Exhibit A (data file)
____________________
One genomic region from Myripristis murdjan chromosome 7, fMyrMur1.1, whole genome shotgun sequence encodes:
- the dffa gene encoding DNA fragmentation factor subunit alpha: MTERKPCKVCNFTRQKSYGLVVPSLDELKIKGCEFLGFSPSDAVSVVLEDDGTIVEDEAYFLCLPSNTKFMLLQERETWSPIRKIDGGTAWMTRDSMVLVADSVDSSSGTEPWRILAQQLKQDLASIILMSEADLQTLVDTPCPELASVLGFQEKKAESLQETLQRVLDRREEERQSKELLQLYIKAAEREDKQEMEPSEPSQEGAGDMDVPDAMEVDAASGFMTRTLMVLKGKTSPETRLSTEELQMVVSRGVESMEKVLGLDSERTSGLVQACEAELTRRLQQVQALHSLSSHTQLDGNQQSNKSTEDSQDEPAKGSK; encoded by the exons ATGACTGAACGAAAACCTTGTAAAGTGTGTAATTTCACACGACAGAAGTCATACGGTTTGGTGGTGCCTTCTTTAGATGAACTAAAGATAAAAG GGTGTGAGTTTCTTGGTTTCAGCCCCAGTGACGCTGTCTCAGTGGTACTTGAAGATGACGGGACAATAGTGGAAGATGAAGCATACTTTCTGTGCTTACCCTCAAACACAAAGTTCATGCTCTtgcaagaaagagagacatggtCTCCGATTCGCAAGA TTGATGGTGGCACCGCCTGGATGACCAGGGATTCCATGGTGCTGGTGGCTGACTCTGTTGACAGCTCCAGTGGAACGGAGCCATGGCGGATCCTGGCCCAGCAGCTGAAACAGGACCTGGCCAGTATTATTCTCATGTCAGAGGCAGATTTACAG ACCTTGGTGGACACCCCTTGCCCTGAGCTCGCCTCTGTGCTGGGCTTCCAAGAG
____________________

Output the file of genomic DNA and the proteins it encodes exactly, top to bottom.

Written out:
One genomic region from Myripristis murdjan chromosome 7, fMyrMur1.1, whole genome shotgun sequence encodes:
- the dffa gene encoding DNA fragmentation factor subunit alpha: MTERKPCKVCNFTRQKSYGLVVPSLDELKIKGCEFLGFSPSDAVSVVLEDDGTIVEDEAYFLCLPSNTKFMLLQERETWSPIRKIDGGTAWMTRDSMVLVADSVDSSSGTEPWRILAQQLKQDLASIILMSEADLQTLVDTPCPELASVLGFQEKKAESLQETLQRVLDRREEERQSKELLQLYIKAAEREDKQEMEPSEPSQEGAGDMDVPDAMEVDAASGFMTRTLMVLKGKTSPETRLSTEELQMVVSRGVESMEKVLGLDSERTSGLVQACEAELTRRLQQVQALHSLSSHTQLDGNQQSNKSTEDSQDEPAKGSK; encoded by the exons ATGACTGAACGAAAACCTTGTAAAGTGTGTAATTTCACACGACAGAAGTCATACGGTTTGGTGGTGCCTTCTTTAGATGAACTAAAGATAAAAG GGTGTGAGTTTCTTGGTTTCAGCCCCAGTGACGCTGTCTCAGTGGTACTTGAAGATGACGGGACAATAGTGGAAGATGAAGCATACTTTCTGTGCTTACCCTCAAACACAAAGTTCATGCTCTtgcaagaaagagagacatggtCTCCGATTCGCAAGA TTGATGGTGGCACCGCCTGGATGACCAGGGATTCCATGGTGCTGGTGGCTGACTCTGTTGACAGCTCCAGTGGAACGGAGCCATGGCGGATCCTGGCCCAGCAGCTGAAACAGGACCTGGCCAGTATTATTCTCATGTCAGAGGCAGATTTACAG ACCTTGGTGGACACCCCTTGCCCTGAGCTCGCCTCTGTGCTGGGCTTCCAAGAG